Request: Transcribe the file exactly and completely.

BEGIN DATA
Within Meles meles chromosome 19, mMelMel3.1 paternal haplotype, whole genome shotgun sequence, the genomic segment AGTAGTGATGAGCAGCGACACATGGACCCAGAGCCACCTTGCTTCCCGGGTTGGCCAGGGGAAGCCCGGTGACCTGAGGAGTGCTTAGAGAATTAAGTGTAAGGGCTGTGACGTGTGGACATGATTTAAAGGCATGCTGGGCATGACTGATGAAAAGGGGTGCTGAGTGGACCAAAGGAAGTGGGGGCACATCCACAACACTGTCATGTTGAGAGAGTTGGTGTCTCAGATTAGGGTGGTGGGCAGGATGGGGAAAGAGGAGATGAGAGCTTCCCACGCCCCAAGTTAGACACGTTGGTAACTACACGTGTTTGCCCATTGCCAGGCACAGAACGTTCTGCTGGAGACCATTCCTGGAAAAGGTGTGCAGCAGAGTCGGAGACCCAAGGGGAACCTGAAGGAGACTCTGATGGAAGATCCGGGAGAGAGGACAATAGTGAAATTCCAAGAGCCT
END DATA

Within Meles meles chromosome 19, mMelMel3.1 paternal haplotype, whole genome shotgun sequence, the genomic segment AGTAGTGATGAGCAGCGACACATGGACCCAGAGCCACCTTGCTTCCCGGGTTGGCCAGGGGAAGCCCGGTGACCTGAGGAGTGCTTAGAGAATTAAGTGTAAGGGCTGTGACGTGTGGACATGATTTAAAGGCATGCTGGGCATGACTGATGAAAAGGGGTGCTGAGTGGACCAAAGGAAGTGGGGGCACATCCACAACACTGTCATGTTGAGAGAGTTGGTGTCTCAGATTAGGGTGGTGGGCAGGATGGGGAAAGAGGAGATGAGAGCTTCCCACGCCCCAAGTTAGACACGTTGGTAACTACACGTGTTTGCCCATTGCCAGGCACAGAACGTTCTGCTGGAGACCATTCCTGGAAAAGGTGTGCAGCAGAGTCGGAGACCCAAGGGGAACCTGAAGGAGACTCTGATGGAAGATCCGGGAGAGAGGACAATAGTGAAATTCCAAGAGCCT